Senate hearings on Wall Street crimes: The bankers rule

By Barry Grey
24 November 2014

Hearings held last week by two different Senate committees demonstrated the subordination of US regulators and Congress to the Wall Street banks. The hearings were held in the midst of fresh revelations of insider trading, the manipulation of markets and general lawlessness on the part of the largest American financial firms.

On Thursday and Friday, the Senate Permanent Subcommittee on Investigations held hearings on a report it released Wednesday documenting massive holdings of physical commodities by Goldman Sachs, JPMorgan Chase and Morgan Stanley, in some cases above legally prescribed limits. The report gave a detailed account of the banks’ leveraging of these assets to manipulate the prices of aluminum, coal, oil and other basic goods.

On Friday, the Senate Banking Subcommittee on Financial Institutions and Consumer Protection questioned William C. Dudley, the president of the Federal Reserve Bank of New York, the chief federal regulator of the major US banks, on new evidence of the politically incestuous relations between the Fed and the financial firms it is supposed to police.

Both panels were exercises in political theater, with politicians lamely posturing as critics of Wall Street and defenders of “Main Street” and bank executives and the Fed’s Dudley making little effort to conceal their contempt and indifference.

The subcommittee on investigations copiously documented in its 400-page report the near-stranglehold of major banks on key materials and their manipulation of prices to boost their speculative activities on commodities futures markets. It noted that the unprecedented holdings of the banks in physical commodities were the result of the lifting of prohibitions on such activities in the late 1990s and early 2000s, as part of the general lifting of regulations on banking and commodity trading. Its report mildly criticized the New York Fed for failing to rein in the banks’ price-fixing and other conflicts of interest.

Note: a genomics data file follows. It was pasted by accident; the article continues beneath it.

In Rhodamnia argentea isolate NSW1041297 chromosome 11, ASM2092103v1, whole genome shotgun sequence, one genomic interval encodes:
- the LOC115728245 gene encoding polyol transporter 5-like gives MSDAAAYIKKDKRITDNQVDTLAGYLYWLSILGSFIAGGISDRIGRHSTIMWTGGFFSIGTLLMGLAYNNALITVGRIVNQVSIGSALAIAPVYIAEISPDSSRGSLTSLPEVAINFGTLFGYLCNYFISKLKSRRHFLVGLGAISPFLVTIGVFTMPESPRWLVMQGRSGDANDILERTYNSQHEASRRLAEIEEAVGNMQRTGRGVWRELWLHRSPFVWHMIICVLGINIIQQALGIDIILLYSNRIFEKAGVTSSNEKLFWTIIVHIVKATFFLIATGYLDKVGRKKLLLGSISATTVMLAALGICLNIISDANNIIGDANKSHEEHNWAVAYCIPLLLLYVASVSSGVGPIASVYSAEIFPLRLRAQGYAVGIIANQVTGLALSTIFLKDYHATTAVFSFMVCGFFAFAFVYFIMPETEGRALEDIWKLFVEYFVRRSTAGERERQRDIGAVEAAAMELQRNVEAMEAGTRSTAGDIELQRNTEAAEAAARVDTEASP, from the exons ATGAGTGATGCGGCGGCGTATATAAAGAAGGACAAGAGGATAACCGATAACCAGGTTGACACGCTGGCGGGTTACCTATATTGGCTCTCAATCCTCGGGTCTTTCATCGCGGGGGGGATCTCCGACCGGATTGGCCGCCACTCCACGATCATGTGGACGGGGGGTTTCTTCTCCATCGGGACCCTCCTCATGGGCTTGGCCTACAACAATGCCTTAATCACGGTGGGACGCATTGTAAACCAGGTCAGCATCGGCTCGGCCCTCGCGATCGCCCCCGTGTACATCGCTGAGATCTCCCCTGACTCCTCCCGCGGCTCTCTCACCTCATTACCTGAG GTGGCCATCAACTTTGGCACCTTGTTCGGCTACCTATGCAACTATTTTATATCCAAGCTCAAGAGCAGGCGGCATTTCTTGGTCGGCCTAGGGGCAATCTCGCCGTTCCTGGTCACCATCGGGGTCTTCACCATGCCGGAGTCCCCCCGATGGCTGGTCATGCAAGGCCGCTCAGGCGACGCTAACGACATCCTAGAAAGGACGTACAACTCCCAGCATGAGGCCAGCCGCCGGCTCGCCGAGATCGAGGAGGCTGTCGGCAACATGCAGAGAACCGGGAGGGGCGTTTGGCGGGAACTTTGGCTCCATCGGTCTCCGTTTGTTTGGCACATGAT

At the same time, the panel, headed by its Democratic chairman, Carl Levin, and the ranking Republican, John McCain, signaled that Wall Street had nothing to fear by not even calling the banks’ top officials to testify.

The hearing held Friday by the subcommittee on financial institutions was, if anything, an even more stage-managed exercise. The Republicans on the subcommittee boycotted the event, and only five Democrats attended. The chairman of the subcommittee, Senator Sherrod Brown of Ohio, evidently felt he could make some political hay by posing as a critic of Dudley and the Fed.

The most demagogic performance at the hearing was turned in by Senator Elizabeth Warren of Massachusetts, who is generally described by the media as a “fierce critic” of Wall Street. The former head of a congressional panel set up to oversee the Troubled Asset Relief Program (TARP), the $700 billion taxpayer bailout of the banks put in place after the financial crash of September 2008, Warren has made a career of combining verbal rebukes of the banks with full support for the Obama administration’s expansion of the bailout that was launched under President George W. Bush.

Brown and his fellow Democrats decided to call the hearing after ProPublica and the public radio program “This American Life” carried reports last September based on 46 hours of audio recordings made in early 2012 by Carmen Segarra, then an examiner on the New York Fed’s monitoring team at Goldman Sachs. The tapes of internal discussions involving Segarra and her supervisors documented the efforts of the New York Fed to suppress criticisms of Goldman’s practices.

Segarra was fired after she raised objections to a deal reached by Goldman with Spain’s Banco Santander that even her supervisor called “legal but shady.” In return for $40 million in fees, Goldman agreed to a transfer of shares Banco Santander held in its Brazilian subsidiary. Goldman would hold onto the shares for a few years and then return them.